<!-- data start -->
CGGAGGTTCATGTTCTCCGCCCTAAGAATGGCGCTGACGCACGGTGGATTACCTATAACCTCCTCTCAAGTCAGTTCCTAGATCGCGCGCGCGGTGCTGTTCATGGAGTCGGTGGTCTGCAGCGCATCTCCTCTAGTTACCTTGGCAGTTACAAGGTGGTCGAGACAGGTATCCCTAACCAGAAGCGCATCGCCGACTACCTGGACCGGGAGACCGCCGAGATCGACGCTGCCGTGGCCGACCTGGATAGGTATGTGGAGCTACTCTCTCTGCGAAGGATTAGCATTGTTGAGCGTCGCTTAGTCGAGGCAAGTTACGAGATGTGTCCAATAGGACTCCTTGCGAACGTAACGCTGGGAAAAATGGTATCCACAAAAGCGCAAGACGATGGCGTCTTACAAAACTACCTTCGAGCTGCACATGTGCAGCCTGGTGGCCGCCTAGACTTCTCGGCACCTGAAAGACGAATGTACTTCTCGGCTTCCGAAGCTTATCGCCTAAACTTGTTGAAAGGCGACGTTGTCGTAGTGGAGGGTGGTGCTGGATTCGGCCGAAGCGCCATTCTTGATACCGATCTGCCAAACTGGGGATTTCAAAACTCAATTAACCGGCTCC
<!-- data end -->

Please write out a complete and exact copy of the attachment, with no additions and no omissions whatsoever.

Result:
CGGAGGTTCATGTTCTCCGCCCTAAGAATGGCGCTGACGCACGGTGGATTACCTATAACCTCCTCTCAAGTCAGTTCCTAGATCGCGCGCGCGGTGCTGTTCATGGAGTCGGTGGTCTGCAGCGCATCTCCTCTAGTTACCTTGGCAGTTACAAGGTGGTCGAGACAGGTATCCCTAACCAGAAGCGCATCGCCGACTACCTGGACCGGGAGACCGCCGAGATCGACGCTGCCGTGGCCGACCTGGATAGGTATGTGGAGCTACTCTCTCTGCGAAGGATTAGCATTGTTGAGCGTCGCTTAGTCGAGGCAAGTTACGAGATGTGTCCAATAGGACTCCTTGCGAACGTAACGCTGGGAAAAATGGTATCCACAAAAGCGCAAGACGATGGCGTCTTACAAAACTACCTTCGAGCTGCACATGTGCAGCCTGGTGGCCGCCTAGACTTCTCGGCACCTGAAAGACGAATGTACTTCTCGGCTTCCGAAGCTTATCGCCTAAACTTGTTGAAAGGCGACGTTGTCGTAGTGGAGGGTGGTGCTGGATTCGGCCGAAGCGCCATTCTTGATACCGATCTGCCAAACTGGGGATTTCAAAACTCAATTAACCGGCTCC